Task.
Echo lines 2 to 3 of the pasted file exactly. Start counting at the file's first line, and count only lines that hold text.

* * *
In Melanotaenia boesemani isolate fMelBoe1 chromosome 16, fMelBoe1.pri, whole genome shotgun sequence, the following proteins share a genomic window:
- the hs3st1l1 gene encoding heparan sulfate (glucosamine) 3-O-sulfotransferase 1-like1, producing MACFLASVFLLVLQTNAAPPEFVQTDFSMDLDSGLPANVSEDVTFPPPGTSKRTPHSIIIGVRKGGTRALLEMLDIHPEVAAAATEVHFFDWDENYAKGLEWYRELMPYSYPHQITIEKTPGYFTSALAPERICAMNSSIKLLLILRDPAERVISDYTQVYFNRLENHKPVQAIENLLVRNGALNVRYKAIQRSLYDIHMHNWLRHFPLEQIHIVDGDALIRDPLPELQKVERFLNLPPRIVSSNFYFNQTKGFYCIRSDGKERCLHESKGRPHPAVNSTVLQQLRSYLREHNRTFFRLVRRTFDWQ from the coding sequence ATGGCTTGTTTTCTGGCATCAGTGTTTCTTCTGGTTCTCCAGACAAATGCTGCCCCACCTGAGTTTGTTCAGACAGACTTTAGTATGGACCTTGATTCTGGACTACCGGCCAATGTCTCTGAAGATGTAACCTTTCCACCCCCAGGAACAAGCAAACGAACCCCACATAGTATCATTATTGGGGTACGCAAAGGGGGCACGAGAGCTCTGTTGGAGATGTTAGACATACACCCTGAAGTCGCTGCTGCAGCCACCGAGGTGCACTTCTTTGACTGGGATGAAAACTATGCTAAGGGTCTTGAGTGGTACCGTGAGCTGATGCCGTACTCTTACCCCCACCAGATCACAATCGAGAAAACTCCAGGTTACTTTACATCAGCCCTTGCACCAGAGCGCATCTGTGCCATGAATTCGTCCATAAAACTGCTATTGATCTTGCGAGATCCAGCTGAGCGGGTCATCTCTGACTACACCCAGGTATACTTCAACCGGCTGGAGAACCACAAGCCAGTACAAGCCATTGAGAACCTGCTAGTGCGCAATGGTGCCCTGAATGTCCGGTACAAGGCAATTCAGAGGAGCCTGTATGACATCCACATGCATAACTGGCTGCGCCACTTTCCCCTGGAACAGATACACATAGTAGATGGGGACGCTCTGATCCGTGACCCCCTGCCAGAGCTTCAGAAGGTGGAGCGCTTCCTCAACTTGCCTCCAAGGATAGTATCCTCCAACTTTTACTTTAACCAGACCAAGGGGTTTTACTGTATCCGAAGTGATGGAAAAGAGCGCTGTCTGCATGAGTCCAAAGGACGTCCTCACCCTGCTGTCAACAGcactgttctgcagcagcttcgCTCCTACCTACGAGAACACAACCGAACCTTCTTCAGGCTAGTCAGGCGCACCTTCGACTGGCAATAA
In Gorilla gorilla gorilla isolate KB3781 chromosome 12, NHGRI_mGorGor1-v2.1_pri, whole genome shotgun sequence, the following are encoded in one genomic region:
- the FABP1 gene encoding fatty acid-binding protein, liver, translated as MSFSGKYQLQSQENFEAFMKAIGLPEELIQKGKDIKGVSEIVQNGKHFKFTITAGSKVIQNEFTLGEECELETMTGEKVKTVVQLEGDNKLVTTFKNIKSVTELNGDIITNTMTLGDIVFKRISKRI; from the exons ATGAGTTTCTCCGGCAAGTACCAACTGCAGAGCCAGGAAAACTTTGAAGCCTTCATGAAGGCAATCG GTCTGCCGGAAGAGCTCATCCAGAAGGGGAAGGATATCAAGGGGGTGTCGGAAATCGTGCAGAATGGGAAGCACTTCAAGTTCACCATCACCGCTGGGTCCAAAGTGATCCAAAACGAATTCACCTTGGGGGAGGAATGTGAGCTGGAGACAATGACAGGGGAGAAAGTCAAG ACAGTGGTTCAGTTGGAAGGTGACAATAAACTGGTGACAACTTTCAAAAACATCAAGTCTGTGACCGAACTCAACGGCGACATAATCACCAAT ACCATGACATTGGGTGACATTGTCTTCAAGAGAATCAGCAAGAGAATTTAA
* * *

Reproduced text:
- the hs3st1l1 gene encoding heparan sulfate (glucosamine) 3-O-sulfotransferase 1-like1, producing MACFLASVFLLVLQTNAAPPEFVQTDFSMDLDSGLPANVSEDVTFPPPGTSKRTPHSIIIGVRKGGTRALLEMLDIHPEVAAAATEVHFFDWDENYAKGLEWYRELMPYSYPHQITIEKTPGYFTSALAPERICAMNSSIKLLLILRDPAERVISDYTQVYFNRLENHKPVQAIENLLVRNGALNVRYKAIQRSLYDIHMHNWLRHFPLEQIHIVDGDALIRDPLPELQKVERFLNLPPRIVSSNFYFNQTKGFYCIRSDGKERCLHESKGRPHPAVNSTVLQQLRSYLREHNRTFFRLVRRTFDWQ from the coding sequence ATGGCTTGTTTTCTGGCATCAGTGTTTCTTCTGGTTCTCCAGACAAATGCTGCCCCACCTGAGTTTGTTCAGACAGACTTTAGTATGGACCTTGATTCTGGACTACCGGCCAATGTCTCTGAAGATGTAACCTTTCCACCCCCAGGAACAAGCAAACGAACCCCACATAGTATCATTATTGGGGTACGCAAAGGGGGCACGAGAGCTCTGTTGGAGATGTTAGACATACACCCTGAAGTCGCTGCTGCAGCCACCGAGGTGCACTTCTTTGACTGGGATGAAAACTATGCTAAGGGTCTTGAGTGGTACCGTGAGCTGATGCCGTACTCTTACCCCCACCAGATCACAATCGAGAAAACTCCAGGTTACTTTACATCAGCCCTTGCACCAGAGCGCATCTGTGCCATGAATTCGTCCATAAAACTGCTATTGATCTTGCGAGATCCAGCTGAGCGGGTCATCTCTGACTACACCCAGGTATACTTCAACCGGCTGGAGAACCACAAGCCAGTACAAGCCATTGAGAACCTGCTAGTGCGCAATGGTGCCCTGAATGTCCGGTACAAGGCAATTCAGAGGAGCCTGTATGACATCCACATGCATAACTGGCTGCGCCACTTTCCCCTGGAACAGATACACATAGTAGATGGGGACGCTCTGATCCGTGACCCCCTGCCAGAGCTTCAGAAGGTGGAGCGCTTCCTCAACTTGCCTCCAAGGATAGTATCCTCCAACTTTTACTTTAACCAGACCAAGGGGTTTTACTGTATCCGAAGTGATGGAAAAGAGCGCTGTCTGCATGAGTCCAAAGGACGTCCTCACCCTGCTGTCAACAGcactgttctgcagcagcttcgCTCCTACCTACGAGAACACAACCGAACCTTCTTCAGGCTAGTCAGGCGCACCTTCGACTGGCAATAA
In Gorilla gorilla gorilla isolate KB3781 chromosome 12, NHGRI_mGorGor1-v2.1_pri, whole genome shotgun sequence, the following are encoded in one genomic region: